Retreat into a second lockdown deflated Britain’s summer bounce

The latest GDP figures showing the country’s record recovery after the first lockdown highlight what a catastrophic decision it was to impose an unnecessary second shutdown. Britain briefly lifted out of recession in the summer, posting a massive 15.5% growth in the three months to September. The economy shrank in […]

The latest GDP figures showing the country’s record recovery after the first lockdown highlight what a catastrophic decision it was to impose an unnecessary second shutdown.

Britain briefly lifted out of recession in the summer, posting a massive 15.5% growth in the three months to September.

The economy shrank in the first three months of the year and contracted by a record 19.8% in the April-to-June period of the first lockdown. Two consecutive quarterly contractions usually mean the economy is in a recession.

Normally they are as a result of a banking crash or some other financial-driven catastrophe, rather than a microscopic bug that has impacted severely on the health of the population and as well as our economy.

But the following quarter’s sharp rise lit the way to V-shaped recovery and lifted us out of that recession. This was predicted by me and other business owners who urged the Government not to overreact and pull the plug for a second time.

Britain’s bounce back was mirrored by Pimlico’s own recovery.

Last month, we showed what a V-shaped recovery looked like with sales rising by £650,000 to £10.9m for July, August and September after the first lockdown, compared to the same period in 2019.

But nobody needed a crystal ball to predict what impact renewed restrictions would have on future prospects. Sadly, the Government turned a deaf ear to our pleas, and the chance for a quick recovery was squandered.

The economy is likely to take another hammering this month as the effects of this lockdown take effect – October won’t be pretty either.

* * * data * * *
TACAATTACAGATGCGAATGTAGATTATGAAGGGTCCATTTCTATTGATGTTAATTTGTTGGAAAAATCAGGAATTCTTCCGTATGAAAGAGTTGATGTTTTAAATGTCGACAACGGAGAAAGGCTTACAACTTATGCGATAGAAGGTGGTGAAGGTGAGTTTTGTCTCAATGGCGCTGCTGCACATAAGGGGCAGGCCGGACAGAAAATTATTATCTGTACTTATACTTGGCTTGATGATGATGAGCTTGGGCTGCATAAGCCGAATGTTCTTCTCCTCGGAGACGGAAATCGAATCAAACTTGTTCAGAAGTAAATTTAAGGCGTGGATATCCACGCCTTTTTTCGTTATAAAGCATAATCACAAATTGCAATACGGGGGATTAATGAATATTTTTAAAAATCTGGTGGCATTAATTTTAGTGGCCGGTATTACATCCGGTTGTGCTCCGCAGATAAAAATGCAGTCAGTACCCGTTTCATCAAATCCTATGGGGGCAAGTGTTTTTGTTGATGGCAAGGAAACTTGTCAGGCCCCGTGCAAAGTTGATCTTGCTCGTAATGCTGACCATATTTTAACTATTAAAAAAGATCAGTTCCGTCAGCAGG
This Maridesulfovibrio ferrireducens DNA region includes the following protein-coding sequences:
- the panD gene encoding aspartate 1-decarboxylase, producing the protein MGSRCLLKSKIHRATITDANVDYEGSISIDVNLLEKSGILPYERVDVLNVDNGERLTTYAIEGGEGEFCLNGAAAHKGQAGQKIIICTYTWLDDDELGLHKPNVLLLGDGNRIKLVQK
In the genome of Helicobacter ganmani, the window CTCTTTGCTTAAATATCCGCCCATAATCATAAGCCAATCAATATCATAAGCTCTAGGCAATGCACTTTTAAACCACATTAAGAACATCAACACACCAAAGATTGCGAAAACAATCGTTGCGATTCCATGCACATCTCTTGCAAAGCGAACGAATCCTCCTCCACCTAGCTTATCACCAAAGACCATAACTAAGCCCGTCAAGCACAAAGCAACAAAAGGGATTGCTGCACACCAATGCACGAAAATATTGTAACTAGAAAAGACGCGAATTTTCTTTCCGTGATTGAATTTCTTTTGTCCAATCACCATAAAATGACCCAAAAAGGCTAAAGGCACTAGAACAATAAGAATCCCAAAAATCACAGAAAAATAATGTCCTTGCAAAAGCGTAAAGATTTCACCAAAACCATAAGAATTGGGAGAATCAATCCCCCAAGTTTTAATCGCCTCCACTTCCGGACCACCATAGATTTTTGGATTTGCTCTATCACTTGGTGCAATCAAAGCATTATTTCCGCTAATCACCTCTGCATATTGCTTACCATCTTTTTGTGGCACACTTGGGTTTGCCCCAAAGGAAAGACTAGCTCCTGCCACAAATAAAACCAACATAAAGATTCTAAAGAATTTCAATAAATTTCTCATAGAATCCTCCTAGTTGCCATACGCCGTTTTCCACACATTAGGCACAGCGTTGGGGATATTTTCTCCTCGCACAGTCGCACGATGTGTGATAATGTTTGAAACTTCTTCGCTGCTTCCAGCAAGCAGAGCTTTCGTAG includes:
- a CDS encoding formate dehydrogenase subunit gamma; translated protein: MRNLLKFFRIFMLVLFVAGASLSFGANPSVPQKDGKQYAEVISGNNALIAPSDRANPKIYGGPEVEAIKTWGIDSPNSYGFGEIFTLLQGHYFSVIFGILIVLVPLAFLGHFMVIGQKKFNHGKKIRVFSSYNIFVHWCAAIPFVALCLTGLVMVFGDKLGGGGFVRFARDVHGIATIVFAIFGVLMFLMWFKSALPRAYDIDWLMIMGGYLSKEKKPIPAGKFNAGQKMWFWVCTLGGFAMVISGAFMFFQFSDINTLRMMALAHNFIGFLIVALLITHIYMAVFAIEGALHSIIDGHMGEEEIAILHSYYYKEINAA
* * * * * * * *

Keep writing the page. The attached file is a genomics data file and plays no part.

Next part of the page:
The Government has dithered and dallied. It is clear we were shunted into the latest restrictions on the basis of some dodgy data and Boris is reportedly annoyed, no doubt aware that he has hobbled our recovery hopes.

There will be plenty of business owners now watching their hard work being flushed down the toilet, who will rightly be furious and wondering why they weren’t supported by the so-called ‘party of business.’

It could have all looked so good, with everyone hailing the Boris bounce. Instead, we have a Johnson slump.

However, the prospect of a vaccine being rolled out before Christmas has provided an unexpected boost. The Government should capitalise on this bout of positivity and end the shutdown now, not let this nightmare drag on until December 2, while there is still the possibility of averting the worst of the damage.

The Prime Minister and his party need to shrug off the ‘stuff business’ attitude of recent weeks, lift the restrictions stifling trade and get us all back to doing what businesses do best once again.

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Retreat into a second lockdown deflated Britain’s summer bounce

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